UPDATE: Quickly following on the heels of the Wyoming federal district court’s order striking down the Bureau of Land Management’s (BLM) hydraulic fracturing rules, the state governments of North Dakota, Wyoming, Colorado, and Utah have now moved to dismiss the pending Tenth Circuit appeal of the district court’s preliminary injunction order.  Those state government indicated in their brief that they had unsuccessfully attempted to reach out to counsel for the BLM and the environmental groups who filed that appeal, but expected those parties will oppose the dismissal motion.

Separately, the BLM and the intervening environmental groups each filed notices seeking to directly appeal the district court’s June 21 order and judgment striking the BLM’s rules to the Tenth Circuit.  While it remains unclear exactly how this matter will now proceed on appeal, it seems likely that the Tenth Circuit will combine or consolidate all of these appeal issues in one way or another.


As we’ve previously reported, a Wyoming federal court issued a preliminary injunction order last year that temporarily halted the Bureau of Land Management’s (BLM) final rule regulating hydraulic fracturing on public lands.  Since that time, the case has split into two proceedings: the Wyoming court moved forward with conducting a full legal analysis of the BLM’s final rule, while several environmental groups who had intervened in the lawsuit appealed the preliminary injunction order to the Tenth Circuit Court of Appeals.  This week we received some clarity on one of those proceedings, while the other remains pending.

District Court Strikes Down BLM Final Rule

On June 21, the Wyoming court struck down the BLM’s final rule, finding the agency lacked the legal authority to promulgate those regulations.

In his order, Judge Scott Skavdahl premised his opinion on whether Congress delegated requisite authority to the BLM to regulate hydraulic fracturing on public lands, and “not whether hydraulic fracturing is good or bad for the environment or the citizens of the United States.”  Ultimately, Judge Skavdahl held, a federal agency “may not exercise its authority in a manner that is inconsistent with the administrative structure that Congress enacted into law.”

To that end, Judge Skavdahl reviewed each side’s arguments on the application of various statutes under which the BLM claimed as authority for their rulemaking, including Mineral Leasing Act (MLA); the Federal Land Policy and Management Act (FLPMA); the Indian Mineral Leasing Act (IMLA); and the Indian Mineral Development Act (IMDA); among several others.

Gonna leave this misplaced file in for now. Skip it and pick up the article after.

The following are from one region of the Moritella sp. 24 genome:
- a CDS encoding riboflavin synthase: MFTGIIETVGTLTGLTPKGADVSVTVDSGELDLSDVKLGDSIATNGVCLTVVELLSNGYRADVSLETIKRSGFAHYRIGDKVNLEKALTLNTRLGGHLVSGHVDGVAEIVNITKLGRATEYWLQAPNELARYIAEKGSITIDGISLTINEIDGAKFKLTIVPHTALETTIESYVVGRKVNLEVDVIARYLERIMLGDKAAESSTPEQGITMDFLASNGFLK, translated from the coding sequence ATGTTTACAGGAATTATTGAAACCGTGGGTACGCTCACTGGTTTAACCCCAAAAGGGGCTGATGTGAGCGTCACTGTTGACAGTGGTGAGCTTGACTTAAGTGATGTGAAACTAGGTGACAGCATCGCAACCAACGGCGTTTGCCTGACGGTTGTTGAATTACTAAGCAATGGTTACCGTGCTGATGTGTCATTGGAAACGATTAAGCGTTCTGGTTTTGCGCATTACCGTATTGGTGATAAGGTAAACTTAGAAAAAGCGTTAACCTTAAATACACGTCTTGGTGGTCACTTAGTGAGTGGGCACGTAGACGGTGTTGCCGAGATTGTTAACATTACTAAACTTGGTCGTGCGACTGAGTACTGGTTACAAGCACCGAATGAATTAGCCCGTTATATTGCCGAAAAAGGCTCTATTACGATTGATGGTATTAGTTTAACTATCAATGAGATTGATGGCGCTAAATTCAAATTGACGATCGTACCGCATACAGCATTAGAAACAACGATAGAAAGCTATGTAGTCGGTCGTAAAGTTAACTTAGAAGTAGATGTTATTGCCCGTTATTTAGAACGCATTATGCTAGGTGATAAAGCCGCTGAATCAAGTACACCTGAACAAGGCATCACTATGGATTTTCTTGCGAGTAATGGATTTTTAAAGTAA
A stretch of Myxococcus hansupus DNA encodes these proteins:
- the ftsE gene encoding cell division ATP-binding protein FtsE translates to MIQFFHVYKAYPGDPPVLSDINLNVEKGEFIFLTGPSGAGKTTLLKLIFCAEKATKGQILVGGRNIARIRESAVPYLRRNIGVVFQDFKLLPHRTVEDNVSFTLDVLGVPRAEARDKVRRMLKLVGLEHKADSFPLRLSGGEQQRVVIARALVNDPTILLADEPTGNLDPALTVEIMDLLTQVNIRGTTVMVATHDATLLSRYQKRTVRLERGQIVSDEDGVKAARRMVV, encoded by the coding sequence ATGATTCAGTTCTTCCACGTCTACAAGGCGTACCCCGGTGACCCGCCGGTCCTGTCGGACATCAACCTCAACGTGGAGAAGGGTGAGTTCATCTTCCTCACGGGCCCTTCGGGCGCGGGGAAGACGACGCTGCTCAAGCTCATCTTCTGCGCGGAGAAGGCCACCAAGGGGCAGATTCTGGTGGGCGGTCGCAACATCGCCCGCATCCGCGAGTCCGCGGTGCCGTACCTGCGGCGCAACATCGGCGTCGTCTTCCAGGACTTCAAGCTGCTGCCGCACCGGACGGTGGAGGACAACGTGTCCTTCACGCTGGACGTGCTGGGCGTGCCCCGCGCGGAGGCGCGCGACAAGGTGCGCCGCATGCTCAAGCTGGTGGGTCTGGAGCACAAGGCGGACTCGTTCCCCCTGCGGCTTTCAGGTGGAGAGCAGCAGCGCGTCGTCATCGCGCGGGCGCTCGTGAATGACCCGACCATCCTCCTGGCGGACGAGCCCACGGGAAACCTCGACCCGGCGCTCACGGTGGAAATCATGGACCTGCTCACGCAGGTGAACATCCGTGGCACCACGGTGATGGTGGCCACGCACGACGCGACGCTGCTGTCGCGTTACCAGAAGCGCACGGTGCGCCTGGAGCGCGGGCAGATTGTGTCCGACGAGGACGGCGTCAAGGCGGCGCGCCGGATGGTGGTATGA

As to the MLA, the court noted that it authorized the BLM “to prescribe necessary and proper rules and regulations and to do any and all things necessary to carry out and accomplish the purposes of the [the MLA],” one of which was to protect “the petroleum resource from the effects of water incursion and not on protection of water resources themselves.”  Based on that mandate, Judge Skavdahl found, the final rule exceeded the scope of authority under the MLA.

Judge Skavdahl also found that neither the IMLA nor the IMDA delegates any more specific authority over oil and gas drilling operations than the MLA, and eliminated other potential sources of authority by stating that “nothing in FLPMA provides BLM with specific authority to regulate hydraulic fracturing or underground injections of any kind.”

Taking an historical view of the BLM’s regulatory activities, Judge Skavdahl also pointed out that the BLM’s only previous regulation addressing hydraulic fracturing worked to prevent surface disturbance and impose reporting requirements; it did not regulate the fracturing process itself.  And he noted that, prior to its promulgation of the final rule, the BLM took the position that it lacked authority or jurisdiction to regulate hydraulic fracturing.

Over the BLM’s arguments that it could act where no statute expressly prohibited its regulation of hydraulic fracturing on public lands, Judge Skavdahl stated that an agency cannot “presume a delegation of power simply from the absence of an express withholding of power.”  In other words, the fact that Congress did not specifically prohibit the BLM from regulating those activities did not mean that Congress authorized the BLM to regulate them.

Moving Forward

As things stand, it is not immediately apparent what action, if any, will be taken on the currently pending appeal of the Wyoming court’s initial preliminary injunction order.  Earlier, several parties to the appeal argued in favor of dismissing the appeal outright in order to let the Wyoming court conduct its full complete evaluation of the BLM’s final rule; the appeal court denied those requests, and the parties have now exchanged significant briefing on the merits of those issues, although oral arguments have not been scheduled.

In addition, we can now wait for the inevitable appeal of Judge Skavdahl’s opinion and order striking down the BLM’s final rule.  It remains to be seen, however, whether that appeal will be consolidated with the existing appeal of the preliminary injunction, whether the existing appeal will become moot in favor of a new appeal on Judge Skavdahl’s recent order, or whether both appeals will move forward separately.

Mineral Law Blog will continue to monitor and report on these legal challenges to the BLM’s public lands hydraulic fracturing rule as they continue.